Behind The Brains
Academics, Seniors

Behind The Brains

By Grey Backus

While the clock ticks down and the year comes to an end, Ryder Turner is grinding to get his grades as best as they can be.

Ryder is a senior who played football and runs track, but also is ranked top 5 academically in his class. He tries to make his schoolwork his main priority so he can make time for sports and other activities.

“Don’t compare yourself to other people,” Ryder says. ”Competing with others can stress you out and focusing on yourself is easier.”

His grades aren’t from luck, though, He studies for about three hours and splits it up between the night before and the morning of his tests.

Ryder does not let bad grades get to him. He says he reminds himself that he is human and tries to work hard 99 percent of the time.

In his football season he tore a tendon in his right hand which caused him to write left-handed for about two and a half months. “I wanted to stop trying so hard during this time but didn’t,” he says.

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Ryder Turner studying in his pre-cal and trigonometry class(Photo by RJ Townsend)

Nicki Southerland, who ranks first in the senior class, has to double down on assignments and work extra hard to keep her rank since she is traveling for track nationals and working on her healthy nut butter business, Nuttin Butter Than This.

She advises students not to procrastinate.

“It is a lot easier to work on things little by little every night, allowing you to know the material better,” Nicki says.

When she gets a bad grade, instead of getting worked up about it she strategizes new ways to study for that class.

Nicki has taken seven dual credit classes this year and will be running track at the University of Notre Dame.

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Nicki Southerland working on calculus (Photo by Grey Backus)

Brayden Stanley, who ranks third in his class, gets his homework done and uses the gym as a reward for himself.

“Not wanting to turn something in has never been an option for myself,” Brayden says.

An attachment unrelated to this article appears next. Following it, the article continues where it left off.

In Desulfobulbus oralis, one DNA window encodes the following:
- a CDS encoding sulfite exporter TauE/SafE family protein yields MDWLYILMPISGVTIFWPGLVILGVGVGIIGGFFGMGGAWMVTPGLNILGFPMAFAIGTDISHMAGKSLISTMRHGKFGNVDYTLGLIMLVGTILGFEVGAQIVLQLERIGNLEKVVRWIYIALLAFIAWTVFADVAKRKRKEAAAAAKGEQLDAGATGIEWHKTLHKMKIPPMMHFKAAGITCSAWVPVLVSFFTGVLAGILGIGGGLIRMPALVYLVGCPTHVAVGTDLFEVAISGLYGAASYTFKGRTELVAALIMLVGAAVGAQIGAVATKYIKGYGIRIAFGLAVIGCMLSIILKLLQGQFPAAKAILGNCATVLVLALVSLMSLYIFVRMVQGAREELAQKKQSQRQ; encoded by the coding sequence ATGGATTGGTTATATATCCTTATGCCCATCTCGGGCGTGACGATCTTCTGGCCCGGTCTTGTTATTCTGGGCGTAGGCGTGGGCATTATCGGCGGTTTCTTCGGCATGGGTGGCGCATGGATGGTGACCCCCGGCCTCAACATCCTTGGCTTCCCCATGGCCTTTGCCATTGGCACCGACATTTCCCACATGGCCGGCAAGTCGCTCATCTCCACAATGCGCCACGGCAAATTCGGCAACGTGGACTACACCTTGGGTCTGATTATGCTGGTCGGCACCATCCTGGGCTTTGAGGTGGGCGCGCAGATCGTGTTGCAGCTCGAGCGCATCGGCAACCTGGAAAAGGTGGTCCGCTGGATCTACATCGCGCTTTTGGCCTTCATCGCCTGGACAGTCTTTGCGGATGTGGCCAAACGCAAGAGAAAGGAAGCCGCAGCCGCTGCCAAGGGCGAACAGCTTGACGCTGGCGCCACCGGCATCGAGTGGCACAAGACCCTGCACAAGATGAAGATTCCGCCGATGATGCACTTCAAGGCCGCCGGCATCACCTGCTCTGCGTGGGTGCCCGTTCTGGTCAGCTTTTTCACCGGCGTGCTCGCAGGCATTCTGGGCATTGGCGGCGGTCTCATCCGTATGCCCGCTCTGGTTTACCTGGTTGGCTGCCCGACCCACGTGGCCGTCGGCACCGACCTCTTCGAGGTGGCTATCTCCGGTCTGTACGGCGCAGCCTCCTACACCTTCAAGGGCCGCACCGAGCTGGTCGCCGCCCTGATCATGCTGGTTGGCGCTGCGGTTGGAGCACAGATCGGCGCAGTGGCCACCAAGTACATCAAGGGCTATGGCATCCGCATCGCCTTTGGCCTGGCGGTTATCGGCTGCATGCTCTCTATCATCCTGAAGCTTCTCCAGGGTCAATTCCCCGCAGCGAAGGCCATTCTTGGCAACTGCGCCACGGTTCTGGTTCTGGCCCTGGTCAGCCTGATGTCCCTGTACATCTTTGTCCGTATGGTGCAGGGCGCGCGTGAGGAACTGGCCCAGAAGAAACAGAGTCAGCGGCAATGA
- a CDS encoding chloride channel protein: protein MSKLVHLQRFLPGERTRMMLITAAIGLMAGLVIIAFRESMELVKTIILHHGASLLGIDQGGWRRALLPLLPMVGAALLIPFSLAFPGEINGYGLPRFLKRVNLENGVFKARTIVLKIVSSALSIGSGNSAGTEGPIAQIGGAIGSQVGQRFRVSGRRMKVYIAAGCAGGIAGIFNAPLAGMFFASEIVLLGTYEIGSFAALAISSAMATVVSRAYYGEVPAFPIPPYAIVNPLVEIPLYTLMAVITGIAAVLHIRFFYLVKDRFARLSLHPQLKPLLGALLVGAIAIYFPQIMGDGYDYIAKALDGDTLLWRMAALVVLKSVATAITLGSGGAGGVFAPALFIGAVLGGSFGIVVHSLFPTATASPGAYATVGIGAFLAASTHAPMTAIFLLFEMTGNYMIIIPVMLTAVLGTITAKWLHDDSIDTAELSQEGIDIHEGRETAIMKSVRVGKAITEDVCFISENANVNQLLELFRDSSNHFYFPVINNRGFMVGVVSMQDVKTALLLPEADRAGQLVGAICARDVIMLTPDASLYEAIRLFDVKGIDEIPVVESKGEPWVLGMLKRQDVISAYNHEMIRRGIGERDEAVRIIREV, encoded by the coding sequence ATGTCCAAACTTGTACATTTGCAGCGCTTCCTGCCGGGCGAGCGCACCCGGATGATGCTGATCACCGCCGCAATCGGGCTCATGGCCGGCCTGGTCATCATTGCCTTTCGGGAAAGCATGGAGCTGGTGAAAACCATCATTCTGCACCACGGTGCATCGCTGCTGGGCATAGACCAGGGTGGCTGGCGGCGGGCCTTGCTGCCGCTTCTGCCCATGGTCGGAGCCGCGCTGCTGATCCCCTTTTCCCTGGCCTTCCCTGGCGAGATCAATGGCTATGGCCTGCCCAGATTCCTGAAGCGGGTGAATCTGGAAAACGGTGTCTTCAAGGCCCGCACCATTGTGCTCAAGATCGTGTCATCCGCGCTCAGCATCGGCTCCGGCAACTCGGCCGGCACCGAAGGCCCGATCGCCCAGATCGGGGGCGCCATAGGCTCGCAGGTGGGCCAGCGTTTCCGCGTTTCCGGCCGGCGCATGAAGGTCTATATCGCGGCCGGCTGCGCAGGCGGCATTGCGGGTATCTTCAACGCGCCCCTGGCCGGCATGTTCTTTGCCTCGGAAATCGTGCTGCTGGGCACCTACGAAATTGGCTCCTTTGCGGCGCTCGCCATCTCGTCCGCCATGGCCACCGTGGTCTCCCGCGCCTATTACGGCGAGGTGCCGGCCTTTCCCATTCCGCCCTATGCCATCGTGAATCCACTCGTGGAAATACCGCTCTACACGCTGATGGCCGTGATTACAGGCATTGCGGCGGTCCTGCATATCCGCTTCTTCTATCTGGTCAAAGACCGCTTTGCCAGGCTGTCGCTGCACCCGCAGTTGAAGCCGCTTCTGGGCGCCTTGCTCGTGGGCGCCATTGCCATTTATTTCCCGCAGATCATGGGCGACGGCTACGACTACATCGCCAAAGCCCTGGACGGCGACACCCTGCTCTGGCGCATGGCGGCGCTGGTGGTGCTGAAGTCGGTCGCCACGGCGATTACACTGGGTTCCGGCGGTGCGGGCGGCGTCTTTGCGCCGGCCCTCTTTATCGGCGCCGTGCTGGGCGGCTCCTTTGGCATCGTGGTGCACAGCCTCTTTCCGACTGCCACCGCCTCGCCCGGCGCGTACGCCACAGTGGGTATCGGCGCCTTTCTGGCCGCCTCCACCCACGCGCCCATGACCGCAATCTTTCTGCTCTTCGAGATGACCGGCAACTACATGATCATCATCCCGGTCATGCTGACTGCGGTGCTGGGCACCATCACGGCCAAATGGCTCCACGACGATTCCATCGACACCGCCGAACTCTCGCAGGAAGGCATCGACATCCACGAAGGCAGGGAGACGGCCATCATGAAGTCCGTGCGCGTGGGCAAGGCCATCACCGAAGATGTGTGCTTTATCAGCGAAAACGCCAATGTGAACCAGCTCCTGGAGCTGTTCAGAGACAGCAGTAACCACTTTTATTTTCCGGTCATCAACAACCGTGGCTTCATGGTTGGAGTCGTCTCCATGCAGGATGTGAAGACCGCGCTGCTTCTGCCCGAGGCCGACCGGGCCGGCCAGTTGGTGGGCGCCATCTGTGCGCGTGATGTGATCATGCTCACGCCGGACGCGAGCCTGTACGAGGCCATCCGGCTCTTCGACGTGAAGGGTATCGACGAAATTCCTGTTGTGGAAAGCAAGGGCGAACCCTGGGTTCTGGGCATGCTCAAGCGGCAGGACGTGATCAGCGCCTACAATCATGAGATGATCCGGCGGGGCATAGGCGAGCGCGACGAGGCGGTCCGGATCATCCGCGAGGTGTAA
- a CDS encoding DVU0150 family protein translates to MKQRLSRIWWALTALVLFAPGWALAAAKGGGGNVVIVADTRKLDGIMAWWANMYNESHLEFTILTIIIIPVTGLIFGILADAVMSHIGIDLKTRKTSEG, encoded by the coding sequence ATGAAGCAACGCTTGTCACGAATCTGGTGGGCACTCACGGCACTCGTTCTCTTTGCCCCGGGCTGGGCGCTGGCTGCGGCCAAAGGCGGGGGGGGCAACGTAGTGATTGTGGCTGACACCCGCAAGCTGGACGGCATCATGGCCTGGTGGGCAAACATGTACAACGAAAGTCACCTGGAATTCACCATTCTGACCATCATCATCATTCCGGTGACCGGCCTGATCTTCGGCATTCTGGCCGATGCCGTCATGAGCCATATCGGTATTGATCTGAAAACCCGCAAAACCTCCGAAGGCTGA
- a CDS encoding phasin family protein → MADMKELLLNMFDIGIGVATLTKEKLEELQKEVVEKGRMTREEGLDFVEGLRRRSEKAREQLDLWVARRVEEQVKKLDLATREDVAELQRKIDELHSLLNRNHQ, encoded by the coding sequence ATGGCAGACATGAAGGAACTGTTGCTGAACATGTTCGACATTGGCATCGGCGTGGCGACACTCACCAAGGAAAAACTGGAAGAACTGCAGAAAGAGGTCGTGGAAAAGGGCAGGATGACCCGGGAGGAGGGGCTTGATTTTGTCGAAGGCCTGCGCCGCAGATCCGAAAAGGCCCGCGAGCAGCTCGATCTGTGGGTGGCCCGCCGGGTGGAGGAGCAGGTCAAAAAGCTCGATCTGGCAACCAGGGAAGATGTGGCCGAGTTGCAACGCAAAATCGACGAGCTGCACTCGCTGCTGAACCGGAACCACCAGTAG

He advises students to put school work first but not to the point where it makes you upset.

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Brayden Stanley working in BSU calculus class (Photo by Grey Backus)

Corbin King is another student ranked top 5 in his class. He will be attending Ball State University to study pre-med. Some colleges have given Corbin a lot of money toward their school. For example, Trine University offered Corbin up to $23,000 a year off his college expenses from having a 4.25 GPA and a 1460 SAT score.

Like a lot of people Corbin has not wanted to turn in assignments sometimes, but his competitiveness always has overpowered his desire to quit.

Corbin advises students to pay attention and to not be afraid to ask questions. “If you care enough you will learn more and it will become easier to establish good habits,” Corbin says.

Not everything is academic all the time, though. Last year in Mr. Lodl’s English class, Corbin and five of his classmates recreated the varsity basketball introductions. They had an announcer and everyone was flashing their lights. 

“I liked being part of their creativity and helping them make some fun stuff happen,” Mr Lodl said.

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Corbin King in his class writing calculus notes (Photo by Grey Backus)
April 4, 2024

About Author

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greybackus Grey Backus is a sophomore at Delta High School. This is his first year in journalism. Grey swims, runs and plays football. He loves to play Rocket League with the bros and hang out at Walmart.


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